Two prominent Clark County business groups have endorsed a proposed sales tax aimed at preventing substantial cuts to C-Tran bus service.
On Wednesday, the Greater Vancouver Chamber of Commerce and economic development group Identity Clark County both announced their support for the proposal. Voters will decide Nov. 8.
C-Tran leaders have said the transit agency would face major cutbacks in service should the proposal fail on Election Day. Among the proposed cuts are the elimination of 12 weekday bus routes, two Saturday routes and all Sunday, holiday and special event service. According to C-Tran, the agency would have to cut 35 percent of its service by 2013 — that’s when officials say reserve funds would dry up.
The proposed sales tax increase is 0.2 percent. That’s an extra 2 cents on every $10 purchase for consumers. It is expected to bring an additional $8 million to $9 million per year. C-Tran is currently spending down $6 million to $7 million in reserves each year to keep service intact.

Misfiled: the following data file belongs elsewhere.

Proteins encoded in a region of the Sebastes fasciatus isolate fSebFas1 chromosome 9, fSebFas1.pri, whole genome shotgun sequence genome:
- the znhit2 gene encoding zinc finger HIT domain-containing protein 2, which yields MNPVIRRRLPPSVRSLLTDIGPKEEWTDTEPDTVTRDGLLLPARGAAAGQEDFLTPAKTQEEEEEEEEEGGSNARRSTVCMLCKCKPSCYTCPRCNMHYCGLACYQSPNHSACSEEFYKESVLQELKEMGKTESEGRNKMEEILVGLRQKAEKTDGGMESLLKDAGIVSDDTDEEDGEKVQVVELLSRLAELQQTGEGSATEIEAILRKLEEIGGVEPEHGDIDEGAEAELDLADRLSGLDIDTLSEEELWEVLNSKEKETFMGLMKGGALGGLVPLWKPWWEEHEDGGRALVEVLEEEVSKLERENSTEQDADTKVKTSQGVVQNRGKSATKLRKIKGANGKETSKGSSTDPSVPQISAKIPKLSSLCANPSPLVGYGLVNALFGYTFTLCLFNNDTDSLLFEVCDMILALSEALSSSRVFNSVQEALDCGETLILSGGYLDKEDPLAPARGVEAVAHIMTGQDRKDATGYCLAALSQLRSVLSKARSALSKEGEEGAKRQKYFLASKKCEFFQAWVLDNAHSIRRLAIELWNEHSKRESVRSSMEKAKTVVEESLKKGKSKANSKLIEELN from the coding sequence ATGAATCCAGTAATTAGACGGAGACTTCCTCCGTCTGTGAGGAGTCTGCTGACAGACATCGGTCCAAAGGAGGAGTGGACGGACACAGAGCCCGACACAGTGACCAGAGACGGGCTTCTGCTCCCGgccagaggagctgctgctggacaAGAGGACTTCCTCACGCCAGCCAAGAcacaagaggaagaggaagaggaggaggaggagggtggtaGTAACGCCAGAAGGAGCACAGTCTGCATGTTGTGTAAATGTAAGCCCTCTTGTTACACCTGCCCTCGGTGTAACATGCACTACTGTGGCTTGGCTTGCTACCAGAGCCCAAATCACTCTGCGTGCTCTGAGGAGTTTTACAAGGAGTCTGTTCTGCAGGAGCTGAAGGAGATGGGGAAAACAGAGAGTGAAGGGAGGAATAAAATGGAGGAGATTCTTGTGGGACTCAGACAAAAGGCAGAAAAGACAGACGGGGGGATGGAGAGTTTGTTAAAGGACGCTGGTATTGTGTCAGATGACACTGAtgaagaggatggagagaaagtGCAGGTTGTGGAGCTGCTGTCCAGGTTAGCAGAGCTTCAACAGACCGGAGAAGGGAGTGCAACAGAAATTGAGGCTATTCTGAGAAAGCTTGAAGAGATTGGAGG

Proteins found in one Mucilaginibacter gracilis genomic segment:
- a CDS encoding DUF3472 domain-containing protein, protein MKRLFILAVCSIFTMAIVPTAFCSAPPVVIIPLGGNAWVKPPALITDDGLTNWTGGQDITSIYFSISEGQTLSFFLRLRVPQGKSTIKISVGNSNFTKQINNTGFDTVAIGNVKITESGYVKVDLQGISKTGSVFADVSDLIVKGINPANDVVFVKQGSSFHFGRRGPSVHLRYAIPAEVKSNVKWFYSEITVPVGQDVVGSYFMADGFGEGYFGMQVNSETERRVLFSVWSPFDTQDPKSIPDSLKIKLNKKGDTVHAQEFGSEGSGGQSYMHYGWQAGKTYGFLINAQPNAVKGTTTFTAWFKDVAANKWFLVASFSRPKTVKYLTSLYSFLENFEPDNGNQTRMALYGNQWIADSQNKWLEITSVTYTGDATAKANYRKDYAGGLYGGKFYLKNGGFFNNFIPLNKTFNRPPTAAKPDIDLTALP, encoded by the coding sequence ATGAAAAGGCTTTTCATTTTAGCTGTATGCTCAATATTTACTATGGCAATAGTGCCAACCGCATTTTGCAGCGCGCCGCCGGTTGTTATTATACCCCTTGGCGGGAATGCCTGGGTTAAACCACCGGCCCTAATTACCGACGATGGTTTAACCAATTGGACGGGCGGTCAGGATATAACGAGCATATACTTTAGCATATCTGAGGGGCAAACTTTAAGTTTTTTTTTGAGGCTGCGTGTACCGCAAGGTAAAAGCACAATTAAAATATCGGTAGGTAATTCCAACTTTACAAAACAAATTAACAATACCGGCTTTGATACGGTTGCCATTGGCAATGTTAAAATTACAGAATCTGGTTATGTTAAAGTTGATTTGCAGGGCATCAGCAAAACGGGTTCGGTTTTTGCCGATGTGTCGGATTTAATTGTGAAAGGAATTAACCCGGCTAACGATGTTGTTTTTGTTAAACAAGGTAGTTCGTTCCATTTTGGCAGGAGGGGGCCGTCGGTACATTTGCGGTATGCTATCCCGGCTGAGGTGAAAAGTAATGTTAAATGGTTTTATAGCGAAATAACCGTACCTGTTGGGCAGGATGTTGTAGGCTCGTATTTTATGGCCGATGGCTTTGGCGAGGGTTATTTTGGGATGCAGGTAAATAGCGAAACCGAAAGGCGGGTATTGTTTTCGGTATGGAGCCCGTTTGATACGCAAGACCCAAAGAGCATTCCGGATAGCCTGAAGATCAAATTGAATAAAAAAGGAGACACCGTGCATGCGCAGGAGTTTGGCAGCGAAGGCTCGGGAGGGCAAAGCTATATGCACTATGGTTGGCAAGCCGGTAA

“This is a small tax that will have a large return on investment in our community,” Jeff Woodside, chairman of the Vancouver chamber board, said in a released statement. “The 2 cents on every 10-dollar purchase will ensure access to transportation for employees, students, seniors and the disabled. (The chamber) stands firmly behind C-Tran in its request to the community for support.”
Ed Lynch, chairman emeritus of the Identity Clark County board, issued a similar statement of support. The two endorsements came after a vote of each organization’s respective board.
The C-Tran board this month formed two committees to write supporting and opposing arguments for this fall’s voter’s pamphlet. Opponents have said citizens can ill-afford the tax increase in a still-uncertain economy, or have questioned the efficiency of C-Tran’s existing operation.
This November’s vote is one of two sales tax hikes to be put to C-Tran voters. A second, likely to reach ballots in 2012, would pay for the operation of new high-capacity transit options in Clark County. That includes the proposed extension of Portland’s light rail system into downtown Vancouver.
Eric Florip: 360-735-4541 or firstname.lastname@example.org.